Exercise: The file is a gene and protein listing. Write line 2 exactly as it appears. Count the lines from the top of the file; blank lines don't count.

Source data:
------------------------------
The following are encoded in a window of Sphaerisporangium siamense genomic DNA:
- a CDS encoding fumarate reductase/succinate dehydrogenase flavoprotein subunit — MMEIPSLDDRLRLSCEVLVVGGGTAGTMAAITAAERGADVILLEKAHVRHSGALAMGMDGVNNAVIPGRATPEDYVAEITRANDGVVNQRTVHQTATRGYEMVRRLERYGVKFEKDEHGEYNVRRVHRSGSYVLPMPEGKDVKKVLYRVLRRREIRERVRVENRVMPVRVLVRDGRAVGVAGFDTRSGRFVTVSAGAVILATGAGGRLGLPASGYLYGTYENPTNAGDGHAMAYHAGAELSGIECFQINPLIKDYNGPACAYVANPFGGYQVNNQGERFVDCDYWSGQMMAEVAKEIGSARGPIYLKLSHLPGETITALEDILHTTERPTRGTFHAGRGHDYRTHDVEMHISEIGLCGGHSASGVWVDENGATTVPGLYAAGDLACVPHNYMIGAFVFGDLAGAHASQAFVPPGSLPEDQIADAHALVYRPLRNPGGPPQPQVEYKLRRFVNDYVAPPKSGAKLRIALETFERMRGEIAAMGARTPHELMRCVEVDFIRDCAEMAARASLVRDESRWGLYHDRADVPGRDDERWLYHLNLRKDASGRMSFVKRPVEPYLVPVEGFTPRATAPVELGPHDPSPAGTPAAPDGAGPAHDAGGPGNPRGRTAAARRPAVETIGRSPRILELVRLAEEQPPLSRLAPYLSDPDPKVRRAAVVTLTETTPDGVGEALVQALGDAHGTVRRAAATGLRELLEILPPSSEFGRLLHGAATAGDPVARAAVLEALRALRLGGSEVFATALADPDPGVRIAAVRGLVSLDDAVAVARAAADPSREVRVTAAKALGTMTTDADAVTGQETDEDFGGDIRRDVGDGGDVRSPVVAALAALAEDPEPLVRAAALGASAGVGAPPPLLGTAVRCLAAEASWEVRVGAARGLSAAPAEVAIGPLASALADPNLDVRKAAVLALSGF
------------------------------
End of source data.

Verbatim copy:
- a CDS encoding fumarate reductase/succinate dehydrogenase flavoprotein subunit — MMEIPSLDDRLRLSCEVLVVGGGTAGTMAAITAAERGADVILLEKAHVRHSGALAMGMDGVNNAVIPGRATPEDYVAEITRANDGVVNQRTVHQTATRGYEMVRRLERYGVKFEKDEHGEYNVRRVHRSGSYVLPMPEGKDVKKVLYRVLRRREIRERVRVENRVMPVRVLVRDGRAVGVAGFDTRSGRFVTVSAGAVILATGAGGRLGLPASGYLYGTYENPTNAGDGHAMAYHAGAELSGIECFQINPLIKDYNGPACAYVANPFGGYQVNNQGERFVDCDYWSGQMMAEVAKEIGSARGPIYLKLSHLPGETITALEDILHTTERPTRGTFHAGRGHDYRTHDVEMHISEIGLCGGHSASGVWVDENGATTVPGLYAAGDLACVPHNYMIGAFVFGDLAGAHASQAFVPPGSLPEDQIADAHALVYRPLRNPGGPPQPQVEYKLRRFVNDYVAPPKSGAKLRIALETFERMRGEIAAMGARTPHELMRCVEVDFIRDCAEMAARASLVRDESRWGLYHDRADVPGRDDERWLYHLNLRKDASGRMSFVKRPVEPYLVPVEGFTPRATAPVELGPHDPSPAGTPAAPDGAGPAHDAGGPGNPRGRTAAARRPAVETIGRSPRILELVRLAEEQPPLSRLAPYLSDPDPKVRRAAVVTLTETTPDGVGEALVQALGDAHGTVRRAAATGLRELLEILPPSSEFGRLLHGAATAGDPVARAAVLEALRALRLGGSEVFATALADPDPGVRIAAVRGLVSLDDAVAVARAAADPSREVRVTAAKALGTMTTDADAVTGQETDEDFGGDIRRDVGDGGDVRSPVVAALAALAEDPEPLVRAAALGASAGVGAPPPLLGTAVRCLAAEASWEVRVGAARGLSAAPAEVAIGPLASALADPNLDVRKAAVLALSGF